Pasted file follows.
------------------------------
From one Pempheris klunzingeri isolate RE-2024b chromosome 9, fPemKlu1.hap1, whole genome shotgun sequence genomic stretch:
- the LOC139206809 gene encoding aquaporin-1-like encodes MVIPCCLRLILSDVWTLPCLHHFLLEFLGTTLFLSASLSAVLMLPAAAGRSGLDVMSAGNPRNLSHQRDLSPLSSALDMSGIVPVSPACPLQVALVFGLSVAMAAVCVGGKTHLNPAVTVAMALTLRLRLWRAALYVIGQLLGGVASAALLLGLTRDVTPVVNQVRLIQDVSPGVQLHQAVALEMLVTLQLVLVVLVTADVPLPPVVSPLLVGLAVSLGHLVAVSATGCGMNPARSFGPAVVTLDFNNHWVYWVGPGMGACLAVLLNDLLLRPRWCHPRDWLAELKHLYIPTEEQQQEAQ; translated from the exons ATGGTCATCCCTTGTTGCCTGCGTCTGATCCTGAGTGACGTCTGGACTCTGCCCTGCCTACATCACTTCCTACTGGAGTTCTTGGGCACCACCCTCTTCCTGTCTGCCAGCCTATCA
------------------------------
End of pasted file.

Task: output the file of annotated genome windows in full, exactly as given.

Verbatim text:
From one Pempheris klunzingeri isolate RE-2024b chromosome 9, fPemKlu1.hap1, whole genome shotgun sequence genomic stretch:
- the LOC139206809 gene encoding aquaporin-1-like encodes MVIPCCLRLILSDVWTLPCLHHFLLEFLGTTLFLSASLSAVLMLPAAAGRSGLDVMSAGNPRNLSHQRDLSPLSSALDMSGIVPVSPACPLQVALVFGLSVAMAAVCVGGKTHLNPAVTVAMALTLRLRLWRAALYVIGQLLGGVASAALLLGLTRDVTPVVNQVRLIQDVSPGVQLHQAVALEMLVTLQLVLVVLVTADVPLPPVVSPLLVGLAVSLGHLVAVSATGCGMNPARSFGPAVVTLDFNNHWVYWVGPGMGACLAVLLNDLLLRPRWCHPRDWLAELKHLYIPTEEQQQEAQ; translated from the exons ATGGTCATCCCTTGTTGCCTGCGTCTGATCCTGAGTGACGTCTGGACTCTGCCCTGCCTACATCACTTCCTACTGGAGTTCTTGGGCACCACCCTCTTCCTGTCTGCCAGCCTATCA